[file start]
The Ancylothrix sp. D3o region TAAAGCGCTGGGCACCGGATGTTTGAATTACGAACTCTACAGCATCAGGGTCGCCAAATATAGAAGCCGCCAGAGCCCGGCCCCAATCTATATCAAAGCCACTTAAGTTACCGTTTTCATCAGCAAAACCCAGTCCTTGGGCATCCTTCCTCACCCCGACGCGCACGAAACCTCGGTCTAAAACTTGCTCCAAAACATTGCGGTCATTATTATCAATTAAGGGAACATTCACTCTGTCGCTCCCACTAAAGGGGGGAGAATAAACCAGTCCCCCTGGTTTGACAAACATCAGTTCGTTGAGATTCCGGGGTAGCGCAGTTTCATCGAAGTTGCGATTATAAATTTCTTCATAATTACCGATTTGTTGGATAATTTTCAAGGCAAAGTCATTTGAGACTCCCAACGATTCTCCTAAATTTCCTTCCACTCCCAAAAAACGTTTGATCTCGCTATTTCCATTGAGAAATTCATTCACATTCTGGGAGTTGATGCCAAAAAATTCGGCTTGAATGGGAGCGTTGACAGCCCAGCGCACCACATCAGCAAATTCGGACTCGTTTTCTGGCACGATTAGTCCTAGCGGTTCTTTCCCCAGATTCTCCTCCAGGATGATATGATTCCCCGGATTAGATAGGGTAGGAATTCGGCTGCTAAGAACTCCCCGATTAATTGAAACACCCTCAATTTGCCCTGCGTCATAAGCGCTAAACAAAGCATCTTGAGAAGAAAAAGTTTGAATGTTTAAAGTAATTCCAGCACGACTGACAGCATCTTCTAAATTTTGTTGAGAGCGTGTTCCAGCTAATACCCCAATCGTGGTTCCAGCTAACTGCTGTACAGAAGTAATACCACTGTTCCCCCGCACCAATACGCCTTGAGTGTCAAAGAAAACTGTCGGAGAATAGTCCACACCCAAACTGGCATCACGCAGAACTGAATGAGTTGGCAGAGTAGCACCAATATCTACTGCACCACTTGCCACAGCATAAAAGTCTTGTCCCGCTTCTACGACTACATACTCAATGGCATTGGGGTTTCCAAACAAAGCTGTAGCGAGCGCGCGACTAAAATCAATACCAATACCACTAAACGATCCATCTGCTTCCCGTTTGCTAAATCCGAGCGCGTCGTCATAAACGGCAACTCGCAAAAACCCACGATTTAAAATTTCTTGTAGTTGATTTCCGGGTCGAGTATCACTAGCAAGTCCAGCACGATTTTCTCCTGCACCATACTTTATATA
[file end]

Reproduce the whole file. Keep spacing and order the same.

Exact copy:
The Ancylothrix sp. D3o region TAAAGCGCTGGGCACCGGATGTTTGAATTACGAACTCTACAGCATCAGGGTCGCCAAATATAGAAGCCGCCAGAGCCCGGCCCCAATCTATATCAAAGCCACTTAAGTTACCGTTTTCATCAGCAAAACCCAGTCCTTGGGCATCCTTCCTCACCCCGACGCGCACGAAACCTCGGTCTAAAACTTGCTCCAAAACATTGCGGTCATTATTATCAATTAAGGGAACATTCACTCTGTCGCTCCCACTAAAGGGGGGAGAATAAACCAGTCCCCCTGGTTTGACAAACATCAGTTCGTTGAGATTCCGGGGTAGCGCAGTTTCATCGAAGTTGCGATTATAAATTTCTTCATAATTACCGATTTGTTGGATAATTTTCAAGGCAAAGTCATTTGAGACTCCCAACGATTCTCCTAAATTTCCTTCCACTCCCAAAAAACGTTTGATCTCGCTATTTCCATTGAGAAATTCATTCACATTCTGGGAGTTGATGCCAAAAAATTCGGCTTGAATGGGAGCGTTGACAGCCCAGCGCACCACATCAGCAAATTCGGACTCGTTTTCTGGCACGATTAGTCCTAGCGGTTCTTTCCCCAGATTCTCCTCCAGGATGATATGATTCCCCGGATTAGATAGGGTAGGAATTCGGCTGCTAAGAACTCCCCGATTAATTGAAACACCCTCAATTTGCCCTGCGTCATAAGCGCTAAACAAAGCATCTTGAGAAGAAAAAGTTTGAATGTTTAAAGTAATTCCAGCACGACTGACAGCATCTTCTAAATTTTGTTGAGAGCGTGTTCCAGCTAATACCCCAATCGTGGTTCCAGCTAACTGCTGTACAGAAGTAATACCACTGTTCCCCCGCACCAATACGCCTTGAGTGTCAAAGAAAACTGTCGGAGAATAGTCCACACCCAAACTGGCATCACGCAGAACTGAATGAGTTGGCAGAGTAGCACCAATATCTACTGCACCACTTGCCACAGCATAAAAGTCTTGTCCCGCTTCTACGACTACATACTCAATGGCATTGGGGTTTCCAAACAAAGCTGTAGCGAGCGCGCGACTAAAATCAATACCAATACCACTAAACGATCCATCTGCTTCCCGTTTGCTAAATCCGAGCGCGTCGTCATAAACGGCAACTCGCAAAAACCCACGATTTAAAATTTCTTGTAGTTGATTTCCGGGTCGAGTATCACTAGCAAGTCCAGCACGATTTTCTCCTGCACCATACTTTATATA